GMs to recommend broader scope of illegal head hits
BOSTON -- With the focus on improving player safety, National Hockey League general managers have decided they want to expand the scope of illegal head hits currently defined under Rule 48.
The GMs and NHL did not reveal the exact recommendation that will be proposed to the Competition Committee -- and presumably the Board of Governors -- later this month, but essentially what they would like to do is take out the terms "lateral and/or blind side" from the current rule and make targeted head hits from any direction illegal.
The recommendation would go to the Competition Committee during a meeting next Monday. If approved, the final step is taking it in front of the Board of Governors, who meet June 21 in New York. The presumed timeline is to have the rule change apply for the 2011-12 season.
"I don't think it's appropriate to discuss the details until we get in front of the other people, namely the NHLPA, to make sure they are comfortable with it, but generally speaking it's taking Rule 48 and expanding it in a fashion that we think will protect players, specifically from illegal checks to the head," said NHL Senior Vice President of Player Safety and Hockey Operations Brendan Shanahan, who starting next season will have the task of doling out supplementary discipline.
"Last year, putting in (Rule 48) was a good first step for the NHL, but we felt we could do more and go a little further," Shanahan said. "We'll see if the NHLPA and the Competition Committee support that. I think they will and if they do we will move forward to the Board of Governors."
The GMs' recommendation is based on the findings of NHL Commissioner Gary Bettman's blue-ribbon committee of Shanahan, NHL Hockey Operations Manager Rob Blake, Tampa Bay GM Steve Yzerman and Dallas GM Joe Nieuwendyk tasked in March with examining ways to make the game safer for players, specifically as it pertains to Rule 48.
Shanahan, Blake, Nieuwendyk and Yzerman worked the last three months examining all types of head hits and felt it was best that Rule 48 be broadened -- but not to include a ban on all head hits.
"In the amount of video we studied, we just felt that there were too many clean, hard hits that did have incidental contact with the head," Shanahan said. "The nature of the way hockey is played where you attack bent over, we just didn't think it was fair. We didn't think a blanket rule fit for the NHL."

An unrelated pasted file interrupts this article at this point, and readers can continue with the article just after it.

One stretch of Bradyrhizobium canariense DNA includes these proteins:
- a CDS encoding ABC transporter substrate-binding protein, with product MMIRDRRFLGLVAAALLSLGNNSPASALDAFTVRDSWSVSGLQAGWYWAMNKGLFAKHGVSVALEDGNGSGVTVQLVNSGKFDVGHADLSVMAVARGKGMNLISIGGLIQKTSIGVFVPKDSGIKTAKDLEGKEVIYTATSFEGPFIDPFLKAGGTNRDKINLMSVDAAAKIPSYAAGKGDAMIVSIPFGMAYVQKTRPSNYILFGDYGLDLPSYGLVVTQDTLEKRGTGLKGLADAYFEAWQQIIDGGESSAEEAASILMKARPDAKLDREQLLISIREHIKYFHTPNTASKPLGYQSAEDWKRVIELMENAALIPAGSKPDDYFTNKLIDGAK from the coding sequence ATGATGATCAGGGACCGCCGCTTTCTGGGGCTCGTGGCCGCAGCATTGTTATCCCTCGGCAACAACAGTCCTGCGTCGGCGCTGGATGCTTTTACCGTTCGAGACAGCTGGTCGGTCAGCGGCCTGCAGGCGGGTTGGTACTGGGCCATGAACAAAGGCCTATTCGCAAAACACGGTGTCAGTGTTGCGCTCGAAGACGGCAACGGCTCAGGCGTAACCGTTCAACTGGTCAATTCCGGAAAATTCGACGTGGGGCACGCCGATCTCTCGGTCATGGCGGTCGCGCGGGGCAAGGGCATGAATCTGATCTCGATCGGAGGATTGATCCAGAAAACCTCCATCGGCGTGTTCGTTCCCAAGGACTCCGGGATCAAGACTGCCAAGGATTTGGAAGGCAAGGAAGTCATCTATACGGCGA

Blake explained that there is "legal contact in the sport that includes clean, full-body contact" that should not be regulated out of hockey.
The managers who spoke to the media Wednesday said there is not enough of an appetite to establish a total ban on head hits. But after a long discussion they made a few tweaks to what the blue-ribbon committee proposed and ultimately voted to make a recommendation that the rule needs to be expanded to further protect the players.
"The tightrope we walk is this is a full contact sport," Toronto GM Brian Burke said. "It's been a full-contact sport since we opened our doors for business and it's one of the distinctive features of what we do and we don't want to change that. It's a full-contact sport and we cannot lose that part of the fabric of our game. What we have to do is take the most dangerous parts of it and eliminate those."
The NHL first ruled lateral and/or blind side hits (with the head as the principal area of target) as illegal on March 25, 2010. At the time, the punishment could only be doled out with supplementary discipline.
Rule 48 was written into the official NHL Rulebook for the 2010-11 season, additionally providing game officials with the ability to assess a major penalty and game misconduct for an illegal check in which the head is targeted from a lateral and/or blindside direction. The officials also have the option of assessing a match penalty under Rule 48, while the Commissioner's office can dole out supplementary discipline.
There were only eight on-ice calls based on Rule 48 during the 2010-11 season, and two were rescinded. Blake, who retired last summer after a long playing career in the NHL, said the players understand the rule so they generally avoided those types of hits.
If the GMs' recommendation this June is approved and enacted, the on-ice officials will be given the green light to call a minor penalty based on the severity of the targeted head hit. In that sense there could be more Rule 48 penalties called, which is another way to expand the scope of illegal hits.
"We came to the consensus here today to take that forward to the [Players' Association]," Blake said. "When we broaden it, it's broadened by direction and the penalty itself, whether it was a five- or a two-minute penalty."
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